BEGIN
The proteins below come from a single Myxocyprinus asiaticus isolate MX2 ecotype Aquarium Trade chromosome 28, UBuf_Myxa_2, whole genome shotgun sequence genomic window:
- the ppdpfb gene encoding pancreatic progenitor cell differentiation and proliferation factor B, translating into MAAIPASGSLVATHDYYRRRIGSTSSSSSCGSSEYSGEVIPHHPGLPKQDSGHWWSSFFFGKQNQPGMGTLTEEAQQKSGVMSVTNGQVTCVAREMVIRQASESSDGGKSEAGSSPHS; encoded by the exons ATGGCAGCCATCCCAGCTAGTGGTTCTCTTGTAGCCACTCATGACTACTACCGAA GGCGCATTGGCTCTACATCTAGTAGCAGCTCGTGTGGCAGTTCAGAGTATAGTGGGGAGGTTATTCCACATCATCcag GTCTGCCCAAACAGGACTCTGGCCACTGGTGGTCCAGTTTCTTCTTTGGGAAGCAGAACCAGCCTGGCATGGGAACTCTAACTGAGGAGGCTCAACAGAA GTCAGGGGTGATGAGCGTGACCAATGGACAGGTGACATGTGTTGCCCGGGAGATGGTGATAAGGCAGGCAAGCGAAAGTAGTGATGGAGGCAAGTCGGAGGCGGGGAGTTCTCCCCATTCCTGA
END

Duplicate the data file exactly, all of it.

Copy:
The proteins below come from a single Myxocyprinus asiaticus isolate MX2 ecotype Aquarium Trade chromosome 28, UBuf_Myxa_2, whole genome shotgun sequence genomic window:
- the ppdpfb gene encoding pancreatic progenitor cell differentiation and proliferation factor B, translating into MAAIPASGSLVATHDYYRRRIGSTSSSSSCGSSEYSGEVIPHHPGLPKQDSGHWWSSFFFGKQNQPGMGTLTEEAQQKSGVMSVTNGQVTCVAREMVIRQASESSDGGKSEAGSSPHS; encoded by the exons ATGGCAGCCATCCCAGCTAGTGGTTCTCTTGTAGCCACTCATGACTACTACCGAA GGCGCATTGGCTCTACATCTAGTAGCAGCTCGTGTGGCAGTTCAGAGTATAGTGGGGAGGTTATTCCACATCATCcag GTCTGCCCAAACAGGACTCTGGCCACTGGTGGTCCAGTTTCTTCTTTGGGAAGCAGAACCAGCCTGGCATGGGAACTCTAACTGAGGAGGCTCAACAGAA GTCAGGGGTGATGAGCGTGACCAATGGACAGGTGACATGTGTTGCCCGGGAGATGGTGATAAGGCAGGCAAGCGAAAGTAGTGATGGAGGCAAGTCGGAGGCGGGGAGTTCTCCCCATTCCTGA